Friday, March 16, 2012

HIV Impact in African American Women - An Interview with A Health Education Specialist

 In recognition of Women's Month & last weekend's National Women & Girls HIV/AIDS awareness day I interviewed a good friend and Health Education Specialist about the impact that HIV/AIDS is having on women and particularly in African American Women.

1.  Share with our readers a little bit about your professional background as it relates to women's health & why you're so passionate about women's health issues?

Sure. My name is Nakisha Floyd, M.A., CHES, RHEd. Professionally, I currently serve as an Education Consultant with the State of North Carolina. I am a Certified Health Education Specialist (CHES) and Registered Health Educator with a Bachelor of Science in Community Health Education from North Carolina Central University (Durham, NC) and a Master of Art in Health Education and Promotion from East Carolina University (Greenville, NC). I’ve been practicing in the field of health education for over 14 years and most of my work has been centered on sexuality education and reproductive health among adolescents.

My passion for adolescent and women’s health issues developed while working as a Health Education Program Coordinator in a semi-rural county located in Eastern North Carolina. I remember talking with so many teenage girls about issues regarding their sexual health and so many of them were clueless about their bodies and/or the decisions being made that would affect them for a lifetime. Often times, I would ask this one question “Why did you decide to have sex with your partner [that person]?” No matter who it was, or how many times I asked the question, most of them would start off their response by saying “I don’t know…” What was extremely disturbing to me was that majority of these young women were African-American. I knew then that I needed to go above and beyond the “9 to 5” to educate them because if not addressed, these same attitudes and behaviors would follow them into their adulthood. It’s not just about gaining the knowledge; it’s about applying it. I know that I would have to provide these young people with the knowledge and SKILLS to change those attitudes and behaviors that could impact their quality of life or end it prematurely.  

2.  According to statistics, HIV is the leading cause of death for Black women aged 25 -34 years.   The rate of AIDS diagnoses for Black women is 23 times the rate for Caucasian women and 4 times the rate for Latina women.  These stats show that Black women are disproportionately affected among women in other ethnic groups in the United States.  Can you give us some thoughts and facts on why this is the case?

Although recent statistics record African-Americans representing only 14% of the U.S. population, our community faces a number of challenges that contribute to the higher rates of HIV infection.
The Centers for Disease Control and Prevention (CDC) cite some of the following reasons for the HIV infection disparity in Black America, particularly among African-American women.

1)   The greater number of people living with HIV (prevalence) in African American communities and the fact that African Americans tend to have sex with partners of the same race/ethnicity means that they face a greater risk of HIV infection with each new sexual encounter.
Most women are infected with HIV through heterosexual sex. Some women become infected because they may be unaware of a male partner’s risk factors for HIV infection or have a lack of HIV knowledge and lower perception of risk. Relationship dynamics also play a role. For example, some women may not insist on condom use because they fear that their partner will physically abuse or leave them.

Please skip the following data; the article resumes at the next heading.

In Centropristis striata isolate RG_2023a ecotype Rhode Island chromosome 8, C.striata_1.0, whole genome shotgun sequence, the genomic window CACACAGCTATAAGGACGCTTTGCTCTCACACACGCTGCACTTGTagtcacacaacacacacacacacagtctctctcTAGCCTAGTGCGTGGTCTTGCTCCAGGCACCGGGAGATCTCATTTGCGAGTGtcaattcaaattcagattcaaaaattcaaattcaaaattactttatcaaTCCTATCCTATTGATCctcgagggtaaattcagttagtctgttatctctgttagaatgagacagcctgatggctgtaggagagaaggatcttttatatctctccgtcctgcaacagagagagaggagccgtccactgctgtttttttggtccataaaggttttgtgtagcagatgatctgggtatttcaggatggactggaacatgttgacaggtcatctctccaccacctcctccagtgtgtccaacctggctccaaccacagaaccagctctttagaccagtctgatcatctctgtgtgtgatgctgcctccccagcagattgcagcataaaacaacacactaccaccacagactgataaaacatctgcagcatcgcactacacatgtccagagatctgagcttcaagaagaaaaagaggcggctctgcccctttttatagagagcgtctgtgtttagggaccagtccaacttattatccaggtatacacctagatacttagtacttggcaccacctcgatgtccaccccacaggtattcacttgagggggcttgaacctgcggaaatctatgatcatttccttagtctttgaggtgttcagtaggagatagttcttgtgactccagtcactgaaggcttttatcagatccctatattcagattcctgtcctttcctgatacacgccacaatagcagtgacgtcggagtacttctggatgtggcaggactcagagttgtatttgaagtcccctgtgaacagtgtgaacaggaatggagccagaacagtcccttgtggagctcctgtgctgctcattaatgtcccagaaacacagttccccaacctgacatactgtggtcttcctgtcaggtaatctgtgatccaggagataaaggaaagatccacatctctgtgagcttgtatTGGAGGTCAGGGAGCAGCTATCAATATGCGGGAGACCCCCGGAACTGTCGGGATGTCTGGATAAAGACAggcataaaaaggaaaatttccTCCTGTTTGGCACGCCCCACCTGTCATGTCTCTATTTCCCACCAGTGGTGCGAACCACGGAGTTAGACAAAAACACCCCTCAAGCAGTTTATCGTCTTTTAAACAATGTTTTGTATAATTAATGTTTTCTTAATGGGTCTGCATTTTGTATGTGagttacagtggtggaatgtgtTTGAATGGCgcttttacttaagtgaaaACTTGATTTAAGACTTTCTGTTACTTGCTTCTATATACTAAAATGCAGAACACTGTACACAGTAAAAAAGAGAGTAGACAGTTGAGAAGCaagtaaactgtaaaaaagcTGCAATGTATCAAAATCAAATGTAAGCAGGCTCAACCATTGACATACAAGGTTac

African American communities continue to experience higher rates of other sexually transmitted infections (STIs) compared with other racial/ethnic communities in the US. Rates of gonorrhea and syphilis are higher among women of color than among white women. The presence of certain STIs can significantly increase the chance of contracting HIV. Additionally, a person who has both HIV and certain STIs has a greater chance of infecting others with HIV.
Both unprotected vaginal and anal sex pose a risk for HIV transmission. Unprotected anal sex presents an even greater risk for HIV transmission for women than unprotected vaginal sex.

2)   The socioeconomic issues associated with poverty, including limited access to high-quality health care, housing, and HIV prevention education, directly and indirectly increase the risk for HIV infection and affect the health of people living with and at risk for HIV infection.
Women who have experienced sexual abuse may be more likely than women with no abuse history to use drugs as a coping mechanism, have difficulty refusing unwanted sex, exchange sex for drugs, or engage in high-risk sexual activities.
Through my years of community work, I’ve experienced a number of instances where issues of sexual abuse have occurred; yet have gone unaddressed. By not talking about it and acting as if sexual abuse does not occur within the black community, we are giving power to perpetrators and making a silent statement that sexually victimizing people is acceptable. It is not OK! Believe it or not, talking about sexual abuse and giving young people quality sexuality education so they have the language to discuss all issues of sexual health, including abuse indirectly strengthens the fight against HIV infection.
Injection drug and other substance use increase HIV risk through sharing injection equipment contaminated with HIV or engaging in high-risk behaviors, such as unprotected sex, when under the influence of drugs or alcohol.

3)   Lack of awareness of HIV status can affect HIV rates in communities. Approximately 1 in 5 adults and adolescents in the US living with HIV are unaware of their HIV status. This translates to approximately 116,750 persons in the African American community. Late diagnosis of HIV infection is common, which creates missed opportunities to obtain early medical care and prevent transmission to others. The sooner an individual is diagnosed and linked to appropriate care, the better the outcome.